Satoshi Nakamoto Quotes

We don’t know much about the alleged inventor of bitcoin Satoshi Nakamoto beyond the quotes he left us on the leading Bitcoin forum: BitcoinTalk. Here are my favorites of the more than 1,000 posts he made over the course of a year. The first quote (which was a headline pulled from a newspaper) was inserted in Bitcoin’s genesis block and is a large part of the reasoning behind bitcoin’s creation:

Jan. 3, 2009: The Times 03/Jan/2009 Chancellor on brink of second bailout for banks.

Jan. 28, 2010: I very much wanted to find some way to include a short message, but the problem is, the whole world would be able to see the message. As much as you may keep reminding people that the message is completely non-private, it would be an accident waiting to happen.

Feb. 14, 2010: If you’re sad about paying (a transaction) fee, you could always turn the tables and run a node yourself and maybe someday rake in a 0.44 fee yourself.

Feb. 14, 2010: I’m sure that in 20 years there will either be very large (bitcoin) transaction volume or no volume.

Feb. 21, 2010: In the absence of a market to establish the price (of bitcoin, estimates) based on production cost is a good guess and a helpful service (thanks). The price of any commodity tends to gravitate toward the production cost. If the price is below cost, then production slows down. If the price is above cost, profit can be made by generating and selling more. At the same time, the increased production would increase the difficulty, pushing the cost of generating towards the price. In later years, when new coin generation is a small percentage of the existing supply, market price will dictate the cost of production more than the other way around.

Feb. 26, 2010: How does everyone feel about the B symbol with the two lines through the outside? Can we live with that as our logo?

May 18, 2010: Creating an account on a website is a lot easier than installing and learning to use software, and a more familiar way of doing it for most people. The only disadvantage is that you have to trust the site, but that’s fine for pocket change amounts for micropayments and misc expenses. It’s an easy way to get started and if you get larger amounts then you can upgrade to the actual bitcoin software.

May 26, 2010: If you’re selling digital goods and services, where you don’t lose much if someone gets a free access, and it can’t be resold for profit, I think you’re fine to accept 0 confirmations. It’s mostly only if you were selling gold or currency that you’d need multiple confirmations.

June 14, 2010: SHA-256 is very strong. It’s not like the incremental step from MD5 to SHA1. It can last several decades unless there’s some massive breakthrough attack.

June 17, 2010: The nature of Bitcoin is such that once version 0.1 was released, the core design was set in stone for the rest of its lifetime.

June 18, 2010: (I’ve been working on bitcoin’s design) since 2007. At some point I became convinced there was a way to do this without any trust required at all and couldn’t resist to keep thinking about it. Much more of the work was designing than coding. Fortunately, so far all the issues raised have been things I previously considered and planned for.

June 18, 2010: (I planned on creating a free bitcoin generator). When it gets too hard for mortals to generate 50BTC, new users could get some coins to play with right away.

June 21, 2010: Lost coins only make everyone else’s coins worth slightly more. Think of it as a donation to everyone.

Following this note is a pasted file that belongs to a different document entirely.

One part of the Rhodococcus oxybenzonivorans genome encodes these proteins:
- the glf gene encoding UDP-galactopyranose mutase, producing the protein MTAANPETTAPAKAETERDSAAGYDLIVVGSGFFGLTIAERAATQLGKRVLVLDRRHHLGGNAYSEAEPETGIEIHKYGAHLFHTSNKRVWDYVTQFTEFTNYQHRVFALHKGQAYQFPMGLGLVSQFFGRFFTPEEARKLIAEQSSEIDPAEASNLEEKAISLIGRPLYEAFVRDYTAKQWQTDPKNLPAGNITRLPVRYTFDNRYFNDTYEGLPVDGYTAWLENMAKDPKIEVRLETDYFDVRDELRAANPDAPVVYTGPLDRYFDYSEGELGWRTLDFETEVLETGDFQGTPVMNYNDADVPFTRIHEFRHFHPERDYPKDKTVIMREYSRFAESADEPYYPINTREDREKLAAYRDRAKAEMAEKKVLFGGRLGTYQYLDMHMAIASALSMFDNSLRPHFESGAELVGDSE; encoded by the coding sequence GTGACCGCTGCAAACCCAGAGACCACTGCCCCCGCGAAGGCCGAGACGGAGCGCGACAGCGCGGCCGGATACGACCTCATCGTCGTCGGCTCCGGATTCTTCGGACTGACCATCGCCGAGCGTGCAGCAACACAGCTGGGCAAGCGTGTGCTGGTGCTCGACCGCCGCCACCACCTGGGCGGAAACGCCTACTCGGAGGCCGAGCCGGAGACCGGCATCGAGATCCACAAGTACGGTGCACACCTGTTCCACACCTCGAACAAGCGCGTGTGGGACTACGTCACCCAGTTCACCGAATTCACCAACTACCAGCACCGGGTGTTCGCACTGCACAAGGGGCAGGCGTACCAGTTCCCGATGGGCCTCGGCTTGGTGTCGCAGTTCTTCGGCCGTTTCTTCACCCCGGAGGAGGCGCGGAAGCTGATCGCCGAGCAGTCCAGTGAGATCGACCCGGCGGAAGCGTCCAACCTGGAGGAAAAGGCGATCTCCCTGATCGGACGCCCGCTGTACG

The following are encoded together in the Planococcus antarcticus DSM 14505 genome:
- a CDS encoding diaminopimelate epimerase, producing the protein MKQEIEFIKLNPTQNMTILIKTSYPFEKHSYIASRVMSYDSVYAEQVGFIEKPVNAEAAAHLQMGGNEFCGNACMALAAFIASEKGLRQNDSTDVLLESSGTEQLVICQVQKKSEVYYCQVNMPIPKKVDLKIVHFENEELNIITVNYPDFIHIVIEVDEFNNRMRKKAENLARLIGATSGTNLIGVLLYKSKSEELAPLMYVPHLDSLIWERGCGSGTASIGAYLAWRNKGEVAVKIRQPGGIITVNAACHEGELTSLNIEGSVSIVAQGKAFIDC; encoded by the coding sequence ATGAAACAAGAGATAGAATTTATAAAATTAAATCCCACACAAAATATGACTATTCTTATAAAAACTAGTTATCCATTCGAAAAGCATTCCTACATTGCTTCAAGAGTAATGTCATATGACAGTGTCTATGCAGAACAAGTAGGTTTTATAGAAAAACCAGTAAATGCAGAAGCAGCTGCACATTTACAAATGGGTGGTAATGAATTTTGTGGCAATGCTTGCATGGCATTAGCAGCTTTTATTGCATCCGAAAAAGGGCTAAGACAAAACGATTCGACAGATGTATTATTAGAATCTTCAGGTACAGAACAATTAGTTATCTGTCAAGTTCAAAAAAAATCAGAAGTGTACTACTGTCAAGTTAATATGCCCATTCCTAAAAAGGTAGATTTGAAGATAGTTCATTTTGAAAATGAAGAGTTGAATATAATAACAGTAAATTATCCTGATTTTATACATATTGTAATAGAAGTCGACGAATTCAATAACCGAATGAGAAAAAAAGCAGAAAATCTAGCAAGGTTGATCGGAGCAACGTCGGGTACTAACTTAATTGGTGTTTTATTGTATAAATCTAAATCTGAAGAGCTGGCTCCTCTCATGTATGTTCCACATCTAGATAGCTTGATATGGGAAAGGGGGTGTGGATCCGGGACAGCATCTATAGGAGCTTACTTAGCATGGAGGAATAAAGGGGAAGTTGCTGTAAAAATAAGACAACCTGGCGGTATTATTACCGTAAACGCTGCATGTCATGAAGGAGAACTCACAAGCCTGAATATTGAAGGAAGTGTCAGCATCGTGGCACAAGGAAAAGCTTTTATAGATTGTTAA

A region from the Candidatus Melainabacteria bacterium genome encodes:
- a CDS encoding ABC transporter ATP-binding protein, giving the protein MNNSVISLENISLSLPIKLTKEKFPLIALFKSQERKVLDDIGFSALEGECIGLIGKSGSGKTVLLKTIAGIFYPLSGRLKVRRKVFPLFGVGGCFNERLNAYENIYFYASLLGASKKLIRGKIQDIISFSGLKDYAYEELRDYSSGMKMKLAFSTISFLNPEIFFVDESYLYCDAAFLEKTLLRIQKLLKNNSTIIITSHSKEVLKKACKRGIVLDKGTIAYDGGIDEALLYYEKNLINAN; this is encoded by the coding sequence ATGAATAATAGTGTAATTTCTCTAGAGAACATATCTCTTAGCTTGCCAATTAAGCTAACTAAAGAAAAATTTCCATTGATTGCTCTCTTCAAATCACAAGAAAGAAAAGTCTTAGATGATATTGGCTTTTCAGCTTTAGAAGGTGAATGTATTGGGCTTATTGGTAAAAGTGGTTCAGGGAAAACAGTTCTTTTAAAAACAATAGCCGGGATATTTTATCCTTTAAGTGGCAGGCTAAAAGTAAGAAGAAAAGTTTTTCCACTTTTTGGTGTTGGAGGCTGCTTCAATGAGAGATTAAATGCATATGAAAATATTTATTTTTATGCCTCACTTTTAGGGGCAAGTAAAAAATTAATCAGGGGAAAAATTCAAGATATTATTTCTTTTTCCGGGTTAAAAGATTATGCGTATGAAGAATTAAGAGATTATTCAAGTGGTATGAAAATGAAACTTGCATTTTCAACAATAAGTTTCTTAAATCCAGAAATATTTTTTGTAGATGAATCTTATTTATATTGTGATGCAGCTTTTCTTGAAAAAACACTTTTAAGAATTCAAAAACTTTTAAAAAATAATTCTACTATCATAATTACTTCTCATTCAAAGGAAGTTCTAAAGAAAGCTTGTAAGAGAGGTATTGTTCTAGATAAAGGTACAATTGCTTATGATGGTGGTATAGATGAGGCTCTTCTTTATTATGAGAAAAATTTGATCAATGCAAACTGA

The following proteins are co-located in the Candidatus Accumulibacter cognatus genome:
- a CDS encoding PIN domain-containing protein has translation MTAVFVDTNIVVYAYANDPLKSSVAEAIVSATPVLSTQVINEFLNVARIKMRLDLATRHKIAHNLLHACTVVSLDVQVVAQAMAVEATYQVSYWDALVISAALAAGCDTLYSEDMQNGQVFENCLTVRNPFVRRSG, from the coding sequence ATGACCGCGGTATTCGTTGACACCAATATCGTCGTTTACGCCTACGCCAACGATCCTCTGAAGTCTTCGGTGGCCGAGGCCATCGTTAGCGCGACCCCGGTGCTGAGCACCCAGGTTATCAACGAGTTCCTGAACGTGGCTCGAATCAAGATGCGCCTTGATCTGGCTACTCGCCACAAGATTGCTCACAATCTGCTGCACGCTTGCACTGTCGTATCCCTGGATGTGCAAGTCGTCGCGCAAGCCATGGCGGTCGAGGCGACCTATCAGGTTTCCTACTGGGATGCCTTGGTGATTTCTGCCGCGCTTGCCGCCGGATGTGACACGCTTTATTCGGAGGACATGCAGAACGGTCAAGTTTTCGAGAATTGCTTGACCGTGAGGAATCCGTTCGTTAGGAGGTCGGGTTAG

June 22, 2010: We shouldn’t delay forever until every possible feature is done. There’s always going to be one more thing to do.

June 26, 2010: Like cash, you don’t keep your entire net worth in your pocket, (you keep) walking around money for incidental expenses.

June 27, 2010: For some things newness is a virtue but for this type of software, maturity and stability are important. I don’t want to put my money in something that’s 1.0. 1.0 might be more interesting for a moment, but after that we’re still 1.0 and everyone who comes along thinks we just started. This is the third major release and 1.3 reflects that development history. (0.1, 0.2, 1.3)

July 5, 2010: Sorry to be a wet blanket. Writing a description for (bitcoin) for general audiences is bloody hard. There’s nothing to relate it to.

July 5, 2010: We don’t want to lead with “anonymous (currency)”… (or) “currency outside the reach of any government.” I am definitely not making an such taunt or assertion.

July 8, 2010: It’s hard to imagine the Internet getting segmented airtight. It would have to be a country deliberately and totally cutting itself off from the rest of the world.

July 9, 2010: When someone tries to buy all the world’s supply of a scarce asset, the more they buy the higher the price goes. At some point, it gets too expensive for them to buy any more. It’s great for the people who owned it beforehand because they get to sell it to the corner at crazy high prices. As the price keeps going up and up, some people keep holding out for yet higher prices and refuse to sell. The Hunt brothers famously bankrupted themselves trying to corner the silver market in 1979.

July 14, 2010: There’s no such thing as being 1% towards solving a block. You don’t make progress towards solving it. After working on it for 24 hours, your chances of solving it are equal to what your chances were at the start or at any moment. It’s like trying to flip 37 coins at once and have them all come up heads. Each time you try, your chances of success are the same.

July 15, 2010: That’s surprising that we’ve never heard of that (error) before now. Maybe you’re the first person to ever run it on Vista :)

July 16, 2010: SHA256 is not going to be broken by Moore’s law computational improvements in our lifetimes. If it’s going to get broken, it’ll be by some breakthrough cracking method. An attack that could so thoroughly vanquish SHA256 to bring it within computationally tractable range has a good chance of clobbering SHA512 too. If we see a weakness in SHA256 coming gradually, we can transition to a new hash function after a certain block number. Everyone would have to upgrade their software by that block number. The new software would keep a new hash of all the old blocks to make sure they’re not replaced with another block with the same old hash.